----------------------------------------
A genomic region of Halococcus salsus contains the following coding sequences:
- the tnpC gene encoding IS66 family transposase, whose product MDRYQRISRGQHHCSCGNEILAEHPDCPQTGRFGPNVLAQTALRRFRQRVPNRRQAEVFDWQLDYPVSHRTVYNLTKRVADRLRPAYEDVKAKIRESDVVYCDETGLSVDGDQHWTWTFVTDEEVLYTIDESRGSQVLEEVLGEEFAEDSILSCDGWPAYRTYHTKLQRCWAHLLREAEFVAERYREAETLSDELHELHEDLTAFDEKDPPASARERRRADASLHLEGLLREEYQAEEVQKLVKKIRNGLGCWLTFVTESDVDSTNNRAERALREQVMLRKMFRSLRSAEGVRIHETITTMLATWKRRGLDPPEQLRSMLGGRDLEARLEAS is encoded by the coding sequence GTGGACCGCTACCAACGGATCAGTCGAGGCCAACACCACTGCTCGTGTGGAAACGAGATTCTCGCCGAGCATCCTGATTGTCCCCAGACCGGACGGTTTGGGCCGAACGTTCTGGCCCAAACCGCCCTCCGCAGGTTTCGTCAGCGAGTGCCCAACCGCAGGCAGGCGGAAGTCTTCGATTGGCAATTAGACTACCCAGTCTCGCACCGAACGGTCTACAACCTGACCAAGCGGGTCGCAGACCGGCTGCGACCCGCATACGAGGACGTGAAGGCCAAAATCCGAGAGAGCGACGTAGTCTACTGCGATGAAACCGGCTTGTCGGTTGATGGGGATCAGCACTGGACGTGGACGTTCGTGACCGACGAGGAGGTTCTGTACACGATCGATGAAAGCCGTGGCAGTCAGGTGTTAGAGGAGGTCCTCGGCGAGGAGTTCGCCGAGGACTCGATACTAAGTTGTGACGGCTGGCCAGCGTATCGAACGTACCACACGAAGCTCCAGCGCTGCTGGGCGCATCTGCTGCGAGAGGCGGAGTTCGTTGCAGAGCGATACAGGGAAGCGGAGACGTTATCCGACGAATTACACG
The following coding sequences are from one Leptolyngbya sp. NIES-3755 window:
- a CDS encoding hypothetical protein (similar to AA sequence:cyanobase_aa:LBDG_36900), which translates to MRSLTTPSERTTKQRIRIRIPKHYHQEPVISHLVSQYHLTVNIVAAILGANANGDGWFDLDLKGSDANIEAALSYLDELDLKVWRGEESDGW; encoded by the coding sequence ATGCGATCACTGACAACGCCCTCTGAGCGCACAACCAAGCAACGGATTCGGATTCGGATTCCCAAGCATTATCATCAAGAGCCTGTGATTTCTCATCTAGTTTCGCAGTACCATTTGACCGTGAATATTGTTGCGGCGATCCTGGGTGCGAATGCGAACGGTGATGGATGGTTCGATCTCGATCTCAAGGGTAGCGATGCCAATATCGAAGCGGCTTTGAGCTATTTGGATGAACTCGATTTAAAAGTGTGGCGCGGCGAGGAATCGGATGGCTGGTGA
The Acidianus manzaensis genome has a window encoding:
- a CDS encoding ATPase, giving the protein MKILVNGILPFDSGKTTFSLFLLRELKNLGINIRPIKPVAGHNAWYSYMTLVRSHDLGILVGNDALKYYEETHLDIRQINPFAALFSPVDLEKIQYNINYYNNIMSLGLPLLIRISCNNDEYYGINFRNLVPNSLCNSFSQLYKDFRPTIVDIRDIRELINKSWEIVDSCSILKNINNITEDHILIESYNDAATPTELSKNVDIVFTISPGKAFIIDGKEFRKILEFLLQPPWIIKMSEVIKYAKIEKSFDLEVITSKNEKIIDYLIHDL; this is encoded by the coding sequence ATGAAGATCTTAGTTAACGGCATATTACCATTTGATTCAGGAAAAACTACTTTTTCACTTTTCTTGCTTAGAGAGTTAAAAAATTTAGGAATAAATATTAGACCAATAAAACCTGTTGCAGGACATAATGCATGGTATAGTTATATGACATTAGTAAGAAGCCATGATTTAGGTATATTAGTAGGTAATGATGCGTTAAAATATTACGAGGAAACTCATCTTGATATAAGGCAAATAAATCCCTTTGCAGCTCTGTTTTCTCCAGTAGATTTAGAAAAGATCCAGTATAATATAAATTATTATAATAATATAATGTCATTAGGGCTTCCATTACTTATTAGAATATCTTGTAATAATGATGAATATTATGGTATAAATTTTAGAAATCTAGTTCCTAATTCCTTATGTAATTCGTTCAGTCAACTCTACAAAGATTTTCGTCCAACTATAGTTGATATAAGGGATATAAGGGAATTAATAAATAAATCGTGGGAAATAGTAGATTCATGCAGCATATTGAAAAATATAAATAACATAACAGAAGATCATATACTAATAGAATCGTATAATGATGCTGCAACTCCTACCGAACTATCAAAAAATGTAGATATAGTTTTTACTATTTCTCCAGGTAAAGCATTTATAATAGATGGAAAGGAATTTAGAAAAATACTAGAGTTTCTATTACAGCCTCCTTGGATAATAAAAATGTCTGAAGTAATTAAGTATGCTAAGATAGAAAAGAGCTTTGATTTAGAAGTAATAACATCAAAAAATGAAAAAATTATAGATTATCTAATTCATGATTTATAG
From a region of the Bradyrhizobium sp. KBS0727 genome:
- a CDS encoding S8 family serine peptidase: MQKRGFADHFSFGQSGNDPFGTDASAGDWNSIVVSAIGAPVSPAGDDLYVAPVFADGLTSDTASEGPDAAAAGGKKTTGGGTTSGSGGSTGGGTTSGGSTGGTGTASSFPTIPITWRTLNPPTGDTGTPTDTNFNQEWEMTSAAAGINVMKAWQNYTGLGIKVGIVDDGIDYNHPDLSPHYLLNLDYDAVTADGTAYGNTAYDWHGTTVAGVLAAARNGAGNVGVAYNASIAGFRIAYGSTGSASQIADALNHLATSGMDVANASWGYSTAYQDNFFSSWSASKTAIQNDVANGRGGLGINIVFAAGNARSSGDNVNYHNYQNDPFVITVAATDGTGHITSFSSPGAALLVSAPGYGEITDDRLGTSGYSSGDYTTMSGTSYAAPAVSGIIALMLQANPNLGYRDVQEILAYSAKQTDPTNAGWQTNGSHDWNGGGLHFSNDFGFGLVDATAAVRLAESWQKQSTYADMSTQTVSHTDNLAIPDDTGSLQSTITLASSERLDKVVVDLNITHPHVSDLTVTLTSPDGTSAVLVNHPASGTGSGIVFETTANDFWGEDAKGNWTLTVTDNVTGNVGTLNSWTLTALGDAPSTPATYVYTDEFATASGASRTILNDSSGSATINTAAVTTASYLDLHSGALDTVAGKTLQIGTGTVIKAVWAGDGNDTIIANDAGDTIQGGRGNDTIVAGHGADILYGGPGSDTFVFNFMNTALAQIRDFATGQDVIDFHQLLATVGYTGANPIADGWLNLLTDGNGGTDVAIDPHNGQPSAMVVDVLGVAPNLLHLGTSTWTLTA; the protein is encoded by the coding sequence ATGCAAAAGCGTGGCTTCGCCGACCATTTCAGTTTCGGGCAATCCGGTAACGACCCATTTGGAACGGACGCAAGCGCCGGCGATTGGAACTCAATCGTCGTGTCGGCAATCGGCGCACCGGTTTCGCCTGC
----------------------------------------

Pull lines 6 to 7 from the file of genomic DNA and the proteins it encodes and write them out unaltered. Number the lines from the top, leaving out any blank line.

- a CDS encoding ATPase, giving the protein MKILVNGILPFDSGKTTFSLFLLRELKNLGINIRPIKPVAGHNAWYSYMTLVRSHDLGILVGNDALKYYEETHLDIRQINPFAALFSPVDLEKIQYNINYYNNIMSLGLPLLIRISCNNDEYYGINFRNLVPNSLCNSFSQLYKDFRPTIVDIRDIRELINKSWEIVDSCSILKNINNITEDHILIESYNDAATPTELSKNVDIVFTISPGKAFIIDGKEFRKILEFLLQPPWIIKMSEVIKYAKIEKSFDLEVITSKNEKIIDYLIHDL; this is encoded by the coding sequence ATGAAGATCTTAGTTAACGGCATATTACCATTTGATTCAGGAAAAACTACTTTTTCACTTTTCTTGCTTAGAGAGTTAAAAAATTTAGGAATAAATATTAGACCAATAAAACCTGTTGCAGGACATAATGCATGGTATAGTTATATGACATTAGTAAGAAGCCATGATTTAGGTATATTAGTAGGTAATGATGCGTTAAAATATTACGAGGAAACTCATCTTGATATAAGGCAAATAAATCCCTTTGCAGCTCTGTTTTCTCCAGTAGATTTAGAAAAGATCCAGTATAATATAAATTATTATAATAATATAATGTCATTAGGGCTTCCATTACTTATTAGAATATCTTGTAATAATGATGAATATTATGGTATAAATTTTAGAAATCTAGTTCCTAATTCCTTATGTAATTCGTTCAGTCAACTCTACAAAGATTTTCGTCCAACTATAGTTGATATAAGGGATATAAGGGAATTAATAAATAAATCGTGGGAAATAGTAGATTCATGCAGCATATTGAAAAATATAAATAACATAACAGAAGATCATATACTAATAGAATCGTATAATGATGCTGCAACTCCTACCGAACTATCAAAAAATGTAGATATAGTTTTTACTATTTCTCCAGGTAAAGCATTTATAATAGATGGAAAGGAATTTAGAAAAATACTAGAGTTTCTATTACAGCCTCCTTGGATAATAAAAATGTCTGAAGTAATTAAGTATGCTAAGATAGAAAAGAGCTTTGATTTAGAAGTAATAACATCAAAAAATGAAAAAATTATAGATTATCTAATTCATGATTTATAG
From a region of the Bradyrhizobium sp. KBS0727 genome: